Write down everything you know from the stem:

$$BO=CO=radius=AB$$ --> triangles BOC and ABO are isosceles.
$$\angle BAO = \angle BOA$$ and $$\angle BCO = \angle CBO$$
$$\angle CBO = 2*\angle BAO$$ CA]] can someone explain this

(1) The degree measure of angle COD is 60º:
$$\angle BAO +\angle ACO = \angle COD = 60º$$ degrees (Using exterior angle theorem)
$$\angle ACO = \angle CBO = 2* \angle BAO$$
$$So, \angle BAO + \angle ACO = 2* \angle BAO + \angle BOA = 3* \angle BAO = 60º$$
$$\angle BAO = 20º$$.
SUFFICIENT

(2) The degree measure of angle BCO is 40º:
$$\angle BCO=40º$$ --> $$\angle BCO = \angle CBO=40º = 2*\angle BAO$$ --> $$\angle BAO=20º$$.
SUFFICIENT

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In the figure shown, point O is the center of the semicircle  [#permalink]

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06 Aug 2018, 08:35
Hi Kp1703,
I hope you know the below property of triangles:-

An exterior angle of a triangle is equal to the sum of the opposite interior angles.

$$\angle{CBO}$$ is an external angle of the $$\triangle{ABO}$$. Opposite interior angles of $$\angle{CBO}$$ in the $$\triangle{ABO}$$ are $$\angle{BAO}$$ and $$\angle{BOA}$$.
Therefore, $$\angle{CBO}=\angle{BAO}+\angle{BOA}$$-----------------------(1)

Now, given AB=OC. As OC=OB=radius of circle. So, AB=OB.
Hence, the corresponding angles in the $$\triangle{BAO}$$ are equal. i.e,$$\angle{BAO}=\angle{BOA}$$------------(2)

So (1) becomes, $$\angle{CBO}=\angle{BAO}+\angle{BAO}$$=$$2*\angle{BAO}$$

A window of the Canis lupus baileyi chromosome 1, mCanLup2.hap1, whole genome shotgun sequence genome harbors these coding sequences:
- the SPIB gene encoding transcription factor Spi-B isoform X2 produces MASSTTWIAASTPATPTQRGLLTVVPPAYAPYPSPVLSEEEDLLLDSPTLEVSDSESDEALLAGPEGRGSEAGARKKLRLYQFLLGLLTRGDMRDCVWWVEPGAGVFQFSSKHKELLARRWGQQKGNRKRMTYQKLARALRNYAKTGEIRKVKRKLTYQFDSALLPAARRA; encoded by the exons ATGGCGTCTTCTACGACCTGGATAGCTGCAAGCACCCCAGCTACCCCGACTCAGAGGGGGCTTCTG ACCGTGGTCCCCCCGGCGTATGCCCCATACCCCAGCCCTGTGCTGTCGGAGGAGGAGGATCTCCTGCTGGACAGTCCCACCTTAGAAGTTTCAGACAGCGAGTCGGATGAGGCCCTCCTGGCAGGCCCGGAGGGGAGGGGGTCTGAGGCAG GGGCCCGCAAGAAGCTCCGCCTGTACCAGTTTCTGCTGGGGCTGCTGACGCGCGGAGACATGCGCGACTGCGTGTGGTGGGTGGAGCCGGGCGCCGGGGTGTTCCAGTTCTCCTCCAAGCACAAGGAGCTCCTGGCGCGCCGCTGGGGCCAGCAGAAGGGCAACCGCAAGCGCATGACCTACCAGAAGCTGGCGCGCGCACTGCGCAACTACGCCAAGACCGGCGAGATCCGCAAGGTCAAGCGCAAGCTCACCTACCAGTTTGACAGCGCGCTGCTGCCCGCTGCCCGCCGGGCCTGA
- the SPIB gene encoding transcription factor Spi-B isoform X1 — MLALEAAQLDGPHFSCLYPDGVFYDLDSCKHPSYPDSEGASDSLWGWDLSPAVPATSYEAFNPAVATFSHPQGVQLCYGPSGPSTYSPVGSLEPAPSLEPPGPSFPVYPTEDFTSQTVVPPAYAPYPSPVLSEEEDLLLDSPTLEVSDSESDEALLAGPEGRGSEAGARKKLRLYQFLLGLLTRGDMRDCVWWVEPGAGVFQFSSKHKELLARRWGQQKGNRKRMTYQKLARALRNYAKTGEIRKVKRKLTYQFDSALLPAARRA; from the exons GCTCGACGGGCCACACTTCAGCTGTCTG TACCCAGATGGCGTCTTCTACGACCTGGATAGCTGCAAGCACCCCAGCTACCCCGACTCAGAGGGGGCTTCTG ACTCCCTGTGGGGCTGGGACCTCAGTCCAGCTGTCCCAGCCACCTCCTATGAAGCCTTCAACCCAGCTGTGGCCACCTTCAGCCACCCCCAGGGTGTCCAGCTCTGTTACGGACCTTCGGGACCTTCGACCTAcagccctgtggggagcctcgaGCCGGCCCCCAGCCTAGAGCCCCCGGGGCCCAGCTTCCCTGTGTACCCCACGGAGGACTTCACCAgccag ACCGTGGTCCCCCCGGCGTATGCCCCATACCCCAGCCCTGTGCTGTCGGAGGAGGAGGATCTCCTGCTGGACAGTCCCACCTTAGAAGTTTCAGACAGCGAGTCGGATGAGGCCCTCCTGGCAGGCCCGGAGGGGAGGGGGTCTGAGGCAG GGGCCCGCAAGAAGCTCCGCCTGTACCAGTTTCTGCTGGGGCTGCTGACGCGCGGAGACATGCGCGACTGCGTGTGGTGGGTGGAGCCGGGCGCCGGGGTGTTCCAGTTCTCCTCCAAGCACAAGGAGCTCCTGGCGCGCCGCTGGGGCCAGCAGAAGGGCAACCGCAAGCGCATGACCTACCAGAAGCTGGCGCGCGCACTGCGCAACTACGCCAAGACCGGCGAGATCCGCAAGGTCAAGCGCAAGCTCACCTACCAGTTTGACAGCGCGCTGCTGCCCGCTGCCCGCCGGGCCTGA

Hope it helps.
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Re: In the figure shown, point O is the center of the semicircle  [#permalink]

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06 Aug 2018, 08:37
PKN wrote:
Hi Kp1703,
I hope you know the below property of triangles:-

An exterior angle of a triangle is equal to the sum of the opposite interior angles.

$$\angle{CBO}$$ is an external angle of the $$\triangle{ABO}$$. Opposite interior angles of $$\angle{CBO}$$ in the $$\triangle{ABO}$$ are $$\angle{BAO}$$ and $$\angle{BOA}$$.
Therefore, $$\angle{CBO}=\angle{BAO}+\angle{BOA}$$-----------------------(1)

Now, given AB=OC. As OC=OB=radius of circle. So, AB=OB.
Hence, the corresponding angles in the $$\triangle{BAO}$$ are equal. i.e,$$\angle{BAO}=\angle{BOA}$$------------(2)

So (1) becomes, $$\angle{CBO}=\angle{BAO}+\angle{BAO}$$=$$2*\angle{BAO}$$

Hope it helps.

Thanks a lot

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In the figure shown, point O is the center of the semicircle  [#permalink]

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23 Jun 2019, 09:15
Can someone explain why <CBO = 2* <BAO please?

Nevermind. Figured it out.
Bunuel wrote:

In the figure shown, point O is the center of the semicircle and B, C, D lie on the semicircle. If the length of line segment AB is equal to the length of line segment OC, what is the degree measure of angle BAO ?

Write down everything you know from the stem:

$$BO=CO=radius=AB$$ --> triangles BOC and ABO are isosceles.
$$\angle BAO = \angle BOA$$ and $$\angle BCO = \angle CBO$$
$$\angle CBO = 2*\angle BAO$$

(1) The degree measure of angle COD is 60º:
$$\angle BAO +\angle ACO = \angle COD = 60º$$ degrees (Using exterior angle theorem)
$$\angle ACO = \angle CBO = 2* \angle BAO$$
$$So, \angle BAO + \angle ACO = 2* \angle BAO + \angle BOA = 3* \angle BAO = 60º$$
$$\angle BAO = 20º$$.
SUFFICIENT

(2) The degree measure of angle BCO is 40º:
$$\angle BCO=40º$$ --> $$\angle BCO = \angle CBO=40º = 2*\angle BAO$$ --> $$\angle BAO=20º$$.
SUFFICIENT

More solutions at:
http://gmatclub.com:8080/forum/viewtopic.php?p=464547
http://gmatclub.com:8080/forum/viewtopic.php?p=398461
http://gmatclub.com:8080/forum/viewtopic.php?p=581082
http://gmatclub.com/forum/gmatprep-2-tr ... 76801.html
http://gmatclub.com:8080/forum/viewtopic.php?p=607910

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In the figure shown, point O is the center of the semicircle   [#permalink] 23 Jun 2019, 09:15